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After Border Skirmish, Afghanistan and Pakistan Cite Vastly Divergent Casualty Counts

 
 

Tensions along Afghanistan’s disputed border with Pakistan may have reached a new high over the weekend. On Sunday, the Pakistani Army claimed to have retaliated against an attack by Afghan security, killing up to 50 Afghan personnel and injuring another 100.

The Pakistani claims, made by the Inspector General (IG) of the Balochistan Frontier Corps (FC), Major General Nadeem Anjum, were immediately denied by Afghanistan. Sediq Sediqqi, the director of media for the Afghan presidential palace, said the claims were “very false” in a tweet, saying that Afghanistan completely rejected the Pakistani claims.

“We are not pleased to tell you that five Afghan check posts were completely destroyed — more than 50 of their soldiers were killed and above 100 were wounded,” Major General Nadim Ahmad, head of Pakistan’s paramilitary Frontier Corps, told the press.

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In Pakistan’s account, Afghan troops began firing on a Pakistani census team without provocation, forcing Frontier Corps troops to respond. Afghan authorities, meanwhile, said that Pakistani forces traversed the border, entering Afghan territory.

Ahmad added that two Pakistani soldiers were killed and nine others wounded in the skirmish. The Afghan claim over the same incident saw far more modest casualty numbers, with Samim Khpalwak, a spokesperson for the Kandahar provincial government, noting that two Afghan troops and one civilian were killed.

According to Tolo News, Kandahar Police Chief Lieutenant Gen. Abdul Raziq said that four Afghan border police force members were killed in addition to 14 others wounded. Raziq also said that 23 civilians were wounded.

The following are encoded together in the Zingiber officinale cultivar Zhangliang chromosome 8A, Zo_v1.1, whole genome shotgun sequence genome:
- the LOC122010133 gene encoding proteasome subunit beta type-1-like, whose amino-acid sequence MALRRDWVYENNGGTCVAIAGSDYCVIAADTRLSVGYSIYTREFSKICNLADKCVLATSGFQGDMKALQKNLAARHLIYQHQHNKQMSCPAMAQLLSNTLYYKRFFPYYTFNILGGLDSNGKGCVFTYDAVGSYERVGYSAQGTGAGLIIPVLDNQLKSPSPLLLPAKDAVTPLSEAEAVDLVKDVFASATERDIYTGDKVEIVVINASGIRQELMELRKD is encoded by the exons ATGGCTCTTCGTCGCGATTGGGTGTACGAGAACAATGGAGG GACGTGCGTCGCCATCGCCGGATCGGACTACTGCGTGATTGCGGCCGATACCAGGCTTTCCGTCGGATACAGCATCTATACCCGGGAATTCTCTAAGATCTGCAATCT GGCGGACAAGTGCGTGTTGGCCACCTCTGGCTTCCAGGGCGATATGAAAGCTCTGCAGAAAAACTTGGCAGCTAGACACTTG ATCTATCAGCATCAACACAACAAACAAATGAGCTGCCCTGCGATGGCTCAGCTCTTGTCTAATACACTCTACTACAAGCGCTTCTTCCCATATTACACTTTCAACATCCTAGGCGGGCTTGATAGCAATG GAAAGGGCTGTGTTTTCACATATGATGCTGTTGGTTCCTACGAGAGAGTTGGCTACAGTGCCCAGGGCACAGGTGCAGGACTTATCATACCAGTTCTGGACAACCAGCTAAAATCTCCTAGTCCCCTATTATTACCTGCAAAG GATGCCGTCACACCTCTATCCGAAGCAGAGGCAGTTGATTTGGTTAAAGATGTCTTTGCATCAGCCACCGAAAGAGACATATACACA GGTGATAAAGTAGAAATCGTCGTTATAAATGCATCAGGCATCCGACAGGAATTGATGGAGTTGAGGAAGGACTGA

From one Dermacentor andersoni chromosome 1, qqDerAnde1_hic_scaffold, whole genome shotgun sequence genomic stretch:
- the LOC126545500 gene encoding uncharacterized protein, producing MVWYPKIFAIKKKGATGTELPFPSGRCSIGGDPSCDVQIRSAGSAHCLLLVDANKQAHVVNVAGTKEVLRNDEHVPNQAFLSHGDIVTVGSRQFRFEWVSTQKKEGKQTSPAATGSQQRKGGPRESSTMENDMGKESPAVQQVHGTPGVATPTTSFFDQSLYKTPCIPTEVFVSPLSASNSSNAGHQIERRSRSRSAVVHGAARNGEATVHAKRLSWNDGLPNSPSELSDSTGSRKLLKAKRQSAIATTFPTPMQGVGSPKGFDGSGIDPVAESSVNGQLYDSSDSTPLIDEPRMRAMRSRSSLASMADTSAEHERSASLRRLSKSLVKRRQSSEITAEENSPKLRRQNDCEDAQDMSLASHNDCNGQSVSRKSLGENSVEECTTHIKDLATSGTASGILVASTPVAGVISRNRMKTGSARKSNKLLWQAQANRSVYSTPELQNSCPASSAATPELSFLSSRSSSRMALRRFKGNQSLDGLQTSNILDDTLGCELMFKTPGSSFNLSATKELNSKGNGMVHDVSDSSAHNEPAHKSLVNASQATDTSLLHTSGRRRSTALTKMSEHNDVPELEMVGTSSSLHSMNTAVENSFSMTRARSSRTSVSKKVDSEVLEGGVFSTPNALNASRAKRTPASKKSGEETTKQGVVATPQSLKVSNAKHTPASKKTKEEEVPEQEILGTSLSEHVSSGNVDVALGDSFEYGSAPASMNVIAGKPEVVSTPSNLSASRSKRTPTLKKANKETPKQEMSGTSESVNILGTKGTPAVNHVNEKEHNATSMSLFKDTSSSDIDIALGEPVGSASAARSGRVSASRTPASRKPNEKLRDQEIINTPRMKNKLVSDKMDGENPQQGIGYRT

The skirmish, which reportedly took place on Friday at the border separating Pakistan’s restive Balochistan province from Afghanistan’s Kandahar province, highlights long-running tensions between the two neighbors — both of whom accuse the other of harboring militant groups.

Border tensions between the two countries escalated last July after Pakistani and Afghan forces exchanged fire near the busy Torkham border crossing — a heavily trafficked border passageway primarily used by Afghans working and visiting family in Pakistan.

As tensions have persisted, Pakistan and Afghanistan have kept de-escalatory channels of communication open between their governments.

On Friday, Afghanistan summoned Pakistan’s charge d’affaires to lodge its protest over the incident.

In the days leading up to this skirmish, a military delegation from Pakistan visited Kabul and head of Pakistan’s Inter-Services Intelligence (ISI) also visited Afghanistan. Both visits had suggested a gradual rapprochement may have been underway.

Friday’s skirmish and the divergent assessments in the aftermath from both sides suggest that Afghanistan and Pakistan remain a ways off from a lasting resolution to their mutual distrust.

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